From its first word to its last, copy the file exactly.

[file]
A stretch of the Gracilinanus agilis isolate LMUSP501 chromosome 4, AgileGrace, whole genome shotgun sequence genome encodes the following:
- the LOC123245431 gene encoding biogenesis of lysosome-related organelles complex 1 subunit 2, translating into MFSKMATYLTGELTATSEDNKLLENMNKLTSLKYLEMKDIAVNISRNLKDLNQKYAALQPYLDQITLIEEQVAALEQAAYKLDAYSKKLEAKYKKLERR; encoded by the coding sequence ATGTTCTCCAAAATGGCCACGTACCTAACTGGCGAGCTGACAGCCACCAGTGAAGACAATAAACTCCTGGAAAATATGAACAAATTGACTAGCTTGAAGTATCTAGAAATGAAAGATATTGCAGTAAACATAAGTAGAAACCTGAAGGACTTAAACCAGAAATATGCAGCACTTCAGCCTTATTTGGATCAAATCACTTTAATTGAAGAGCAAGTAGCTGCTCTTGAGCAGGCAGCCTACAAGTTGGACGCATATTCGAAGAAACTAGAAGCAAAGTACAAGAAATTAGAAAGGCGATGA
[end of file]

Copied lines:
A stretch of the Gracilinanus agilis isolate LMUSP501 chromosome 4, AgileGrace, whole genome shotgun sequence genome encodes the following:
- the LOC123245431 gene encoding biogenesis of lysosome-related organelles complex 1 subunit 2, translating into MFSKMATYLTGELTATSEDNKLLENMNKLTSLKYLEMKDIAVNISRNLKDLNQKYAALQPYLDQITLIEEQVAALEQAAYKLDAYSKKLEAKYKKLERR; encoded by the coding sequence ATGTTCTCCAAAATGGCCACGTACCTAACTGGCGAGCTGACAGCCACCAGTGAAGACAATAAACTCCTGGAAAATATGAACAAATTGACTAGCTTGAAGTATCTAGAAATGAAAGATATTGCAGTAAACATAAGTAGAAACCTGAAGGACTTAAACCAGAAATATGCAGCACTTCAGCCTTATTTGGATCAAATCACTTTAATTGAAGAGCAAGTAGCTGCTCTTGAGCAGGCAGCCTACAAGTTGGACGCATATTCGAAGAAACTAGAAGCAAAGTACAAGAAATTAGAAAGGCGATGA